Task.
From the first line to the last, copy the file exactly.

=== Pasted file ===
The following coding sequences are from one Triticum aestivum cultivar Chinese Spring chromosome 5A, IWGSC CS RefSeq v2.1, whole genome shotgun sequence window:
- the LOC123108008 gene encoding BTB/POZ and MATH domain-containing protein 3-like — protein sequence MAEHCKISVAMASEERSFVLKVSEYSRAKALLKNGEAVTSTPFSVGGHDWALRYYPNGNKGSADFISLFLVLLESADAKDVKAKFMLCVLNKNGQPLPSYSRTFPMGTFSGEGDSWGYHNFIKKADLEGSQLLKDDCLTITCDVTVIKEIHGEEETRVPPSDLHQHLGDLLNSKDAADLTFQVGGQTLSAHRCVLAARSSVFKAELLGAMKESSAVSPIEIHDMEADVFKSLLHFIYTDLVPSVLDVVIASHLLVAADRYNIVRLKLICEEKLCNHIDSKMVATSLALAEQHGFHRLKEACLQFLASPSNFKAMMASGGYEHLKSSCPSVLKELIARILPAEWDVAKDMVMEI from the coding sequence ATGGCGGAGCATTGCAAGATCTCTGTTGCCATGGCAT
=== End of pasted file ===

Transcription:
The following coding sequences are from one Triticum aestivum cultivar Chinese Spring chromosome 5A, IWGSC CS RefSeq v2.1, whole genome shotgun sequence window:
- the LOC123108008 gene encoding BTB/POZ and MATH domain-containing protein 3-like — protein sequence MAEHCKISVAMASEERSFVLKVSEYSRAKALLKNGEAVTSTPFSVGGHDWALRYYPNGNKGSADFISLFLVLLESADAKDVKAKFMLCVLNKNGQPLPSYSRTFPMGTFSGEGDSWGYHNFIKKADLEGSQLLKDDCLTITCDVTVIKEIHGEEETRVPPSDLHQHLGDLLNSKDAADLTFQVGGQTLSAHRCVLAARSSVFKAELLGAMKESSAVSPIEIHDMEADVFKSLLHFIYTDLVPSVLDVVIASHLLVAADRYNIVRLKLICEEKLCNHIDSKMVATSLALAEQHGFHRLKEACLQFLASPSNFKAMMASGGYEHLKSSCPSVLKELIARILPAEWDVAKDMVMEI from the coding sequence ATGGCGGAGCATTGCAAGATCTCTGTTGCCATGGCAT